The shift from talk therapy to the SSRI of the day is one of the big reasons that psychologists have been lobbying for the ability to prescribe drugs. They would be able to get people into their offices once every few months for refills.

    He might do better to join another practice or sign up as a staff shrink at some local hospital and work for a salary. He also might do well to offer free group sessions in the hope that he can convert one or more of the people who showed up into regular patients.

    Doctoral degrees in psychology have been oversold nearly as badly as law degrees, and simply hanging out a shingle to monetize your degree isn’t the answer for everyone.

  9. I’m not really looking for a job right now, but I apply for a few now and then. Within a week of each other, I got the results from two applications for identical jobs at identical pay, but at different agencies. In one case, I was found to be not qualified for the job and in the other case, I was found not only to be qualified, but best qualified, and referred for possible selection.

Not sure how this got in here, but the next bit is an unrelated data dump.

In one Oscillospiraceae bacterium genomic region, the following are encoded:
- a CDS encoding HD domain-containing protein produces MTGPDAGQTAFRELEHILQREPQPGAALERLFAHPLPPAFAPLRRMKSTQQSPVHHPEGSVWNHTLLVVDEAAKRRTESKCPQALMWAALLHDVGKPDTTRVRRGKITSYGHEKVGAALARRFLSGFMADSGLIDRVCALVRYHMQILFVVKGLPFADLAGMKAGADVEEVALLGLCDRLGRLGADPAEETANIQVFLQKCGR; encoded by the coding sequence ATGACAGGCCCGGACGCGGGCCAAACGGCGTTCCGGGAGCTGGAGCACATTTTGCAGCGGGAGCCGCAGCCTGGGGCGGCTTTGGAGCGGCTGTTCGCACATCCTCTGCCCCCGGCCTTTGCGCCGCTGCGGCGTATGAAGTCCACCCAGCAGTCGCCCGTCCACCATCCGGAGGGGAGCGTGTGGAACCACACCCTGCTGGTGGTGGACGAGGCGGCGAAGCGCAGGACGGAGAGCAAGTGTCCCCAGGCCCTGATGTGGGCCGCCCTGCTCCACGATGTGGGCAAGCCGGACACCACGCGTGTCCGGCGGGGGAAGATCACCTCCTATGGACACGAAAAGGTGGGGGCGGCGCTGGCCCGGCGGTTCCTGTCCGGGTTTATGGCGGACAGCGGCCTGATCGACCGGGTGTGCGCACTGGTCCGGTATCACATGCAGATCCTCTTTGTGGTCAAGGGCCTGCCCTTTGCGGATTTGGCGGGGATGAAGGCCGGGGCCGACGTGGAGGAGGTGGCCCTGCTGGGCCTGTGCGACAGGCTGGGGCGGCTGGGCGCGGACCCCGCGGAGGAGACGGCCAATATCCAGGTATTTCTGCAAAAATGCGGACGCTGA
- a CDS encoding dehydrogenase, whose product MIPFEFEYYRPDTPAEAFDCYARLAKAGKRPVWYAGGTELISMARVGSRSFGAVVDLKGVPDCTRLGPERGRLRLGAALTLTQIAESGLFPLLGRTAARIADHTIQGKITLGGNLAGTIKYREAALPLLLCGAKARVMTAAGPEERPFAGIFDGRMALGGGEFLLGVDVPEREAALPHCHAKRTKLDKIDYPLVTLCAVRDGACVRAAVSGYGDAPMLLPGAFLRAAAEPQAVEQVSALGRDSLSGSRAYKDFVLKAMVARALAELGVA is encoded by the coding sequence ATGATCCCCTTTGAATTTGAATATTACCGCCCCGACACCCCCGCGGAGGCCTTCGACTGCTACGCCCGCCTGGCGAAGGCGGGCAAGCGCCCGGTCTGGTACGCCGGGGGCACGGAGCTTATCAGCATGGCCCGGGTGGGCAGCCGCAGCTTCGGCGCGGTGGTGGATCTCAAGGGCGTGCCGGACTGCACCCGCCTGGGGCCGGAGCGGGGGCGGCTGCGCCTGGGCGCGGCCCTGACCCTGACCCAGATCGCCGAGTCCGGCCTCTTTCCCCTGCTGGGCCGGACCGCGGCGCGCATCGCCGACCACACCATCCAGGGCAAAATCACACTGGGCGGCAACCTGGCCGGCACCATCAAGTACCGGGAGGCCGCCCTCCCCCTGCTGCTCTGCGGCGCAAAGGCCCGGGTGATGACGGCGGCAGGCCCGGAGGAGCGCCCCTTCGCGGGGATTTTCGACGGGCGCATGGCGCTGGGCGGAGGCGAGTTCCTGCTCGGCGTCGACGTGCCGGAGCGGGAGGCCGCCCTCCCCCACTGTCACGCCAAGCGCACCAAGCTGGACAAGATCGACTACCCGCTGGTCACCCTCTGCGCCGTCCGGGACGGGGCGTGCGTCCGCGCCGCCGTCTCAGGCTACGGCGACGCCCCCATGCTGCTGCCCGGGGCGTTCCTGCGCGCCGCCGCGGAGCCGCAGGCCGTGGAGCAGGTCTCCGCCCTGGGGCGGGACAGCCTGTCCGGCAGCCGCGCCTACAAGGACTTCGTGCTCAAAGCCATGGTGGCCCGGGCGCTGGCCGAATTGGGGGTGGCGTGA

Tell me how THAT makes sense. Supposedly, the criteria for being qualified for a job are uniform across the federal government.

  10. What he needed to do: up front, when he called, say, “The salary is $15 an hour. Not negotiable; I have a budget. Do you still want to be interviewed” and let me make the call.

    He is better off with a housewife that doesn’t need benefits or more money or a student that can do it. Or a retiree. $15 an hour is best suited to a student, a retiree or a housewife..